Sparkling Wines for Now: Refreshing

Refreshing, cleansing, spirited, restorative—sparkling wines that don't insist on themselves. The third article in the series.

Sparkling Wines

Refreshing, cleansing, spirited, restorative—whatever word you use, these are the sparkling wines that lift and brighten. They’re uncomplicated, unembellished. They’re great with fish, cheese, charcuterie, a sandwich. They do not insist on themselves.

Like the Elegant wines, they, too, pivot on acid. There are fruits and flowers floating around, sure, but mostly these wines are forthright, sharply cut, simple but not easy.

Winemaking plays a factor. The Charmat (or tank) method highlights fruitiness and freshness. Those wines rarely dive deep. Traditional method wines are more dimensional, but right after disgorgement they can seem simple, even stern or unyielding, requiring air or a (brief!) decanting. Sometimes a wine just needs to grow up.

That’s almost always true of vintage traditional method wines, which are made to bloom much later. But well-made nonvintage Brut, despite standard recommendations to treat it as a fresh product, can continue to evolve for several years after disgorgement.

Which doesn’t mean you can’t drink it now. You’ll just need to set your dial to Refreshment rather than, say, Intrigue. But if the price is right, experiment. Drink a few bottles now. Lay a few bottles down. Fortune favors the bold.

 

Refreshing Sparkling Wines

 

NV Parés Baltà Cava Brut
This wine’s tender mousse yields a fragrance of pear, fresh dough, and wet stone, and the body is tingly, its delicate bubbles carrying piercing acidity and lemon-laurel essence. Made with certified organic Parellada, Macabeo, and Xarel·lo grown at high elevations in Catalunya; the winery is transitioning to biodynamics. I visited them in June and was impressed with the wines, the winemakers, and their philosophy. Pair this Brut with fresh cheeses, tapas, picnic sandwiches, and a sunny day.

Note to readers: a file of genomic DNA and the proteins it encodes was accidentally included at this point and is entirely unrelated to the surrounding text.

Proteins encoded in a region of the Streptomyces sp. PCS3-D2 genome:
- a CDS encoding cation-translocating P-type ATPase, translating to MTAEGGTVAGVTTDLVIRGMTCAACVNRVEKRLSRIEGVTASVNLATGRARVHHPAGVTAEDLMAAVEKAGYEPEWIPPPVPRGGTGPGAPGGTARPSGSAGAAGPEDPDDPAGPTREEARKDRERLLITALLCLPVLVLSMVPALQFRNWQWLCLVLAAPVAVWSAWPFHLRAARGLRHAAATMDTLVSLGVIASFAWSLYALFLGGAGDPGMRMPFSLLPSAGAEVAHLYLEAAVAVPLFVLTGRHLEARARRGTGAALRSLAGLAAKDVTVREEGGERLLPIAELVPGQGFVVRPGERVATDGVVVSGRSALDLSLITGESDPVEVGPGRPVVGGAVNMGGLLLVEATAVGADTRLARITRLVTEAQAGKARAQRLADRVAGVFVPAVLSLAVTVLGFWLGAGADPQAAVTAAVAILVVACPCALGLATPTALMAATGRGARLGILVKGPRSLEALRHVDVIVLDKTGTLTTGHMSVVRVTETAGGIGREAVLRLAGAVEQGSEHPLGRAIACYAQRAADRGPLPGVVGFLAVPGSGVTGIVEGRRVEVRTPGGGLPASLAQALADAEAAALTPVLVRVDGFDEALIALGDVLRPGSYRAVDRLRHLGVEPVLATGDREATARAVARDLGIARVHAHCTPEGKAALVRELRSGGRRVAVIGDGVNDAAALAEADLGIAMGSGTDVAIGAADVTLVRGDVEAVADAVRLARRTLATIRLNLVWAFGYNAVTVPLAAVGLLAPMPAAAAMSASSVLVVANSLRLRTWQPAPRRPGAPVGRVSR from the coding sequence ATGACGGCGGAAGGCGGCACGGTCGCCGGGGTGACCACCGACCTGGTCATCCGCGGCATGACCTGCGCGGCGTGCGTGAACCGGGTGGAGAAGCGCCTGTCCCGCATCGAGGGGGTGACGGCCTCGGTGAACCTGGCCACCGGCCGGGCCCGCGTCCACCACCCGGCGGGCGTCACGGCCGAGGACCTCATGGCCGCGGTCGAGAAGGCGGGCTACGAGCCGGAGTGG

11.5% abv | about $15, Imported by Broadbent Selections

 

2010 Bonny Doon Vineyard Sparkling Albariño Méthode Traditionnelle Central Coast
Made in the traditional method from Albariño grown in the Jespersen Ranch and Rancho Solo Vineyards; the wine spent 14 months en tirage. It’s dry, sharp, and juicy, with a fizzy countenance and an almost-floral, saline aroma. It’s mostly about its fragrance, with flavors that skew toward citrus juice and apple. A straight-ahead picnic, sushi, seafood salad kind of wine.
12.5% abv | $36 (sample)

 

2011 Frank Family Vineyards Blanc de Blancs Carneros, Napa Valley
A traditional-method wine, mostly Chardonnay, but with a small fraction of Pinot Noir despite its Blanc de Blancs labeling. All fruit was grown in the estate’s Lewis Vineyard in Carneros. The wine spent two and a half years on lees and was disgorged in November of 2014. It’s a curious mélange that mingles opulence with clarity, bottle age with abundant fruit. It’s stridently tart, a wine with alertness and cut-crystal edges that combine with the cleansing mousse to feel utterly fresh. Meanwhile, the bottle age has ripened the apple-y, citrusy fruit, maybe even amplifying it. Tall but lean and fine-boned.
12% abv | $45 (sample)

 

NV Ferrari Brut Trento DOC